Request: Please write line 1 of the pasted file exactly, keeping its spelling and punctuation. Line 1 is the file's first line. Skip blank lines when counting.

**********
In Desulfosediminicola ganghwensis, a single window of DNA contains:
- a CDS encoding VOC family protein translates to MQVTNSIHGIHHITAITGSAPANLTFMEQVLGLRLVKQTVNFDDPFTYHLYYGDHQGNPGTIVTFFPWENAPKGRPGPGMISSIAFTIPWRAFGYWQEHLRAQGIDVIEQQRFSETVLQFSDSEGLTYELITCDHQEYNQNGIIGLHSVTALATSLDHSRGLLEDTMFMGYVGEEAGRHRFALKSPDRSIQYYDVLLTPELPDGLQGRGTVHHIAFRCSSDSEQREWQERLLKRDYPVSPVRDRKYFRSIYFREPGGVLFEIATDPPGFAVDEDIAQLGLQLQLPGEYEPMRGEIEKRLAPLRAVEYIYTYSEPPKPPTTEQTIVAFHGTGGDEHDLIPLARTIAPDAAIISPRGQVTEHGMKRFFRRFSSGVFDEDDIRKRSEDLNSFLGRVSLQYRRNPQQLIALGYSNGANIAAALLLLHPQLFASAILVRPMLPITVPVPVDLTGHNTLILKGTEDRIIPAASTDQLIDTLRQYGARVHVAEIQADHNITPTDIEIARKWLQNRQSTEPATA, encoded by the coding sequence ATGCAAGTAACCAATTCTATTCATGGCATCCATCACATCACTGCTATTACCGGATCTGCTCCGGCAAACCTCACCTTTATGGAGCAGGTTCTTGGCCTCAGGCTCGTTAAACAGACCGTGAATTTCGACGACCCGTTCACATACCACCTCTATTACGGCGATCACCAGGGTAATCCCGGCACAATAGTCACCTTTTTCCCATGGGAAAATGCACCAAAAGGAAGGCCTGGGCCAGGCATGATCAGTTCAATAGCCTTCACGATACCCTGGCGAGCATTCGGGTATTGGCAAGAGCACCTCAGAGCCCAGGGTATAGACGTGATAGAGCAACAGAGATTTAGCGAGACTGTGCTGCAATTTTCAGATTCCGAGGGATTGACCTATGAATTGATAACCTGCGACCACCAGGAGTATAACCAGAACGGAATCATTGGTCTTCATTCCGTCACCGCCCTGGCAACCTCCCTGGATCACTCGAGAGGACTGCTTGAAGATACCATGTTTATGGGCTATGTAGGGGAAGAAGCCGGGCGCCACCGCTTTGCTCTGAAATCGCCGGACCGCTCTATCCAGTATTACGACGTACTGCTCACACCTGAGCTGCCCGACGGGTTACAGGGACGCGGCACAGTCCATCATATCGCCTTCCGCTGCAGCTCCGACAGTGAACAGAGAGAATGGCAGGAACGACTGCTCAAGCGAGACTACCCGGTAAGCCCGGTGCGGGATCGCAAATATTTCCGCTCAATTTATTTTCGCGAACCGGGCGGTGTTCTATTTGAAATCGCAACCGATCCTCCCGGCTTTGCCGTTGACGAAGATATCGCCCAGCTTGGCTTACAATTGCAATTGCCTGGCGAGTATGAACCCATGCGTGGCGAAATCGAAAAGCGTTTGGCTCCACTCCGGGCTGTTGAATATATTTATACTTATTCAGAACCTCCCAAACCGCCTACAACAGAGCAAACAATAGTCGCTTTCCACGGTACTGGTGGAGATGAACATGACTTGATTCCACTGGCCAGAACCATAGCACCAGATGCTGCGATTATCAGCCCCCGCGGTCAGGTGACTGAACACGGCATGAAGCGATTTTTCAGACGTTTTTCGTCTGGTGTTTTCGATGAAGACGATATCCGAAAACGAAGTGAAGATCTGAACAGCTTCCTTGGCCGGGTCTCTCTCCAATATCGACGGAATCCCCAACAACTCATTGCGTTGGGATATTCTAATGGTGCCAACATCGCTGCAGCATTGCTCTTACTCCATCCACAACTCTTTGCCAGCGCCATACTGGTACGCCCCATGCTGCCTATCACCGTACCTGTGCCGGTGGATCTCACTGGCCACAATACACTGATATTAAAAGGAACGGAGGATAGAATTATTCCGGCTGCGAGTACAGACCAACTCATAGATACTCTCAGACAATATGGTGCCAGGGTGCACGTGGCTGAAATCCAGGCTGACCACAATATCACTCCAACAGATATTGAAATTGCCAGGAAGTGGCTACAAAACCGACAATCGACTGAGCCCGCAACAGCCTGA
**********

In Desulfosediminicola ganghwensis, a single window of DNA contains: